Protecting our Laravel API with Sanctum

Protecting our Laravel API with Sanctum

Chris Bongers
·Apr 6, 2021·

3 min read

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Yesterday we learned how to create our API and routes so we can retrieve data from our application. However, the data was not secured, and anyone who wants to can retrieve it.

So in this article, I will be adding Laravel Sanctum to our application. Sanctum is a lightweight authentication system, much like Passport, but easier.

Disclaimer: This article is my first experience with Sanctum

The end result for this article is to log in as a user and only then see the protected routes.

Laravel Sanctum to secure our API

Adding Laravel Sanctum to our project

The first step in this whole process is to add Laravel Sanctum to our project.

Let's first add Sanctum.

composer require laravel/sanctum

This will install the package and its dependencies. Next up, we need to publish the config files for Sanctum.

php artisan vendor:publish --provider="Laravel\Sanctum\SanctumServiceProvider"

Let's run our migration so the token table will be created.

php artisan migrate

The last step, for now, is to register the Sanctum middleware group inside our app/Http/Kernel.php file.

'api' => [

Creating a basic user

Before we go any further, we should add a basic user that we can use to login.

I decided to add a simple seeder for this in the database/seeder/DatabaseSeeder.php file.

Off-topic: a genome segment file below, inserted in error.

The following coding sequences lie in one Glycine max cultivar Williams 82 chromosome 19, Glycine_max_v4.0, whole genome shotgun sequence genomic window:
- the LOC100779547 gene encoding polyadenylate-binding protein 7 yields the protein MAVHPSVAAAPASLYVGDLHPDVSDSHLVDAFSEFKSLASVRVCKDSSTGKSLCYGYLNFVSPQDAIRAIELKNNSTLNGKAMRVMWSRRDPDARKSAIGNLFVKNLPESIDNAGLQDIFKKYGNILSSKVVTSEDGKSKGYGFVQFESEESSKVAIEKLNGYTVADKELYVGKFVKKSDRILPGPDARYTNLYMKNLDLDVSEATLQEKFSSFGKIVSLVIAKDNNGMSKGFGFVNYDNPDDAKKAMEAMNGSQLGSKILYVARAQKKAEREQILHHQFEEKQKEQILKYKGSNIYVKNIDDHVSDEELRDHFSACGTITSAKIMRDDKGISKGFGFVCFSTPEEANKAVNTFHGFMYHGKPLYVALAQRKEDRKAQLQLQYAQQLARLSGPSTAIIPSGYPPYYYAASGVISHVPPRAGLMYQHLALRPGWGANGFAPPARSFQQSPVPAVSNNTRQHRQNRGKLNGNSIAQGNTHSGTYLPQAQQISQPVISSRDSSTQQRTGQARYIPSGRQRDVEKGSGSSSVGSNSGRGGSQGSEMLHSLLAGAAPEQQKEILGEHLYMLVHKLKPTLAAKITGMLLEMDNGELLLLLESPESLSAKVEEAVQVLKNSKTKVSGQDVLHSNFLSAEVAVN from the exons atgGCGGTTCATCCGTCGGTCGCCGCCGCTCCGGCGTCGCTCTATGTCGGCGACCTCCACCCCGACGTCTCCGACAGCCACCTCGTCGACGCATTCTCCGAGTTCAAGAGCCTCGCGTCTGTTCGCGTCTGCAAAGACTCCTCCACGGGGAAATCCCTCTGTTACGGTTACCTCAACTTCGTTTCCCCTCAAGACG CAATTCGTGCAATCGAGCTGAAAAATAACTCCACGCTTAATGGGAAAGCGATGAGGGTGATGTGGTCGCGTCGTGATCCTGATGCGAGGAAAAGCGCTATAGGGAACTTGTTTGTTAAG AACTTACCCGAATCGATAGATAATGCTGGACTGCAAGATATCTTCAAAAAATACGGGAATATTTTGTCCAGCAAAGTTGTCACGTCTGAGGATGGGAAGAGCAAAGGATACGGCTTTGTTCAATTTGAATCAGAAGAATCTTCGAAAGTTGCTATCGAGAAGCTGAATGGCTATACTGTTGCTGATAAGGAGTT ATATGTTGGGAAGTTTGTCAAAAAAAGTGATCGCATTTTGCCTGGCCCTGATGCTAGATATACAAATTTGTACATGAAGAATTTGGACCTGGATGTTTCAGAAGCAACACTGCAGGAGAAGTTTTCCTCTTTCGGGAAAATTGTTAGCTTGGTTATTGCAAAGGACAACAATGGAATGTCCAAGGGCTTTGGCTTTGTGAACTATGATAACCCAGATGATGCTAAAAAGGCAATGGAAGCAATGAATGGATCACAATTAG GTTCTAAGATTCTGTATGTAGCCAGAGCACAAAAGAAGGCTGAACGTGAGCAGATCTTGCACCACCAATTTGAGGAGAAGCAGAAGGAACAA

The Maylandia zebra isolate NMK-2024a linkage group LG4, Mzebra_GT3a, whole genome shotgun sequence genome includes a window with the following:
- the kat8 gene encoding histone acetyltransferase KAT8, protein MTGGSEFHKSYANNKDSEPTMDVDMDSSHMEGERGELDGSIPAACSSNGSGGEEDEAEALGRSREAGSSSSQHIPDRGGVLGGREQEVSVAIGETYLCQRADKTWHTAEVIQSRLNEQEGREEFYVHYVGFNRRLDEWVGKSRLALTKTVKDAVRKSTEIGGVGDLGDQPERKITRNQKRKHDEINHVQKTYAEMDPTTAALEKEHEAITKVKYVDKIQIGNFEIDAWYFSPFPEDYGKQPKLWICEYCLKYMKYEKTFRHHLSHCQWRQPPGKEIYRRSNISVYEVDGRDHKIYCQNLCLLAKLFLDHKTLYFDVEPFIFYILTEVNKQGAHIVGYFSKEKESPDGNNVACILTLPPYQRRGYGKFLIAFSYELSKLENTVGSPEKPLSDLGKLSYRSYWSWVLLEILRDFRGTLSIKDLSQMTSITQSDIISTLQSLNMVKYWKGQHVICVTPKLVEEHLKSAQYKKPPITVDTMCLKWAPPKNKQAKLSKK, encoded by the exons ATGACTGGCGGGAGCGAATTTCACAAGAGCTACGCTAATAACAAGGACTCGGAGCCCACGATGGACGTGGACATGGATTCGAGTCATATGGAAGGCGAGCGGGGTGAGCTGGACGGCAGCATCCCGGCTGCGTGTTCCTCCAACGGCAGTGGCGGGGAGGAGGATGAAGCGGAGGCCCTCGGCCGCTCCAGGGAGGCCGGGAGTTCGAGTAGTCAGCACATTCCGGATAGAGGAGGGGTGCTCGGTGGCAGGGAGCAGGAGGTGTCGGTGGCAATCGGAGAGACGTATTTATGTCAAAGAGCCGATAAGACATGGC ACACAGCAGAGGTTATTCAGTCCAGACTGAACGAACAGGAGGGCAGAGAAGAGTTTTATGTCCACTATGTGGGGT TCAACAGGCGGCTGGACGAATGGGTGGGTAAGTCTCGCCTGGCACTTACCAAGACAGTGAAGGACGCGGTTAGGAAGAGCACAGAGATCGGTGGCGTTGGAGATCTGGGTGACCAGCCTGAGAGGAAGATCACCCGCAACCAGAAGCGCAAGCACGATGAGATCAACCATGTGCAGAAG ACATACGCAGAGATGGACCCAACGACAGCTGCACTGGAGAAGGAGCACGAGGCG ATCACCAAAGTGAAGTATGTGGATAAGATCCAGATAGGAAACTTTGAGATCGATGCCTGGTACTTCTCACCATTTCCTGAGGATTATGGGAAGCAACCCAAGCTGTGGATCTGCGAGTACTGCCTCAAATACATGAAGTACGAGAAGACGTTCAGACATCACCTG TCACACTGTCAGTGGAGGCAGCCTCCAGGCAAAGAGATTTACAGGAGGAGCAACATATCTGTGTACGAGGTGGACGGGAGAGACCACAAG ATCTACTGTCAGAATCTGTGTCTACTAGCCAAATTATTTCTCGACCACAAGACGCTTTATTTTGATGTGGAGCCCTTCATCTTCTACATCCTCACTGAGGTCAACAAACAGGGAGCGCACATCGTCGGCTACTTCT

'name' => 'Tester',
    'email' => '',
    'password' => bcrypt('pa$$w0rd'),

Note: You can also use Tinker for this. More on that in a later article

Now just run the seeder to create our first user.

artisan migrate:fresh --seed

Creating a login route

Ok, so now we have a user and Sanctum installed, but we have no login endpoint.

Let's firstly create a new controller for this.

php artisan make:controller AuthController

Inside we will make a login function and me function.

public function login(Request $request)
    if (!Auth::attempt($request->only('email', 'password'))) {
        return response()->json([
            'message' => 'Invalid login details'
        ], 401);

    $user = User::where('email', $request['email'])->firstOrFail();

    $token = $user->createToken('auth_token')->plainTextToken;

    return response()->json([
        'access_token' => $token,
        'token_type' => 'Bearer',

The login function will check if we have the email and password field and attempt a login call.

Once that succeeds, we create a new token for this user and return it as output.

Let's also create the me function that should return the logged-in user object.

public function me(Request $request)
    return $request->user();

Next up, register these routes inside the routes/api.php file.

Route::post('login', [AuthController::class, 'login']);

Let's first test out the login call in Postman/Eclipse.

Login call in Eclipse

It works!

Protecting our existing routes

We will need the access_token to do any other call, but we need to protect our routes before we can do that.

Inside the routes/api.php add the following sections.

Route::middleware(['auth:sanctum'])->group(function () {
    Route::get('me', [AuthController::class, 'me']);
    Route::resource('books', BookController::class);

This will protect the me route and all our book routes.

Let's try it out and call the me route.

API protection in Laravel with Sanctum

Perfect, the API returns an unauthenticated message.

You might see I opened the Bearer option, so if we now add the token we just received in the login call, it should work.

Laravel Sanctum protected route

Yes, it works! And the same can be tested for the book routes, but I'll leave that to you!

Thank you for reading, and let's connect!

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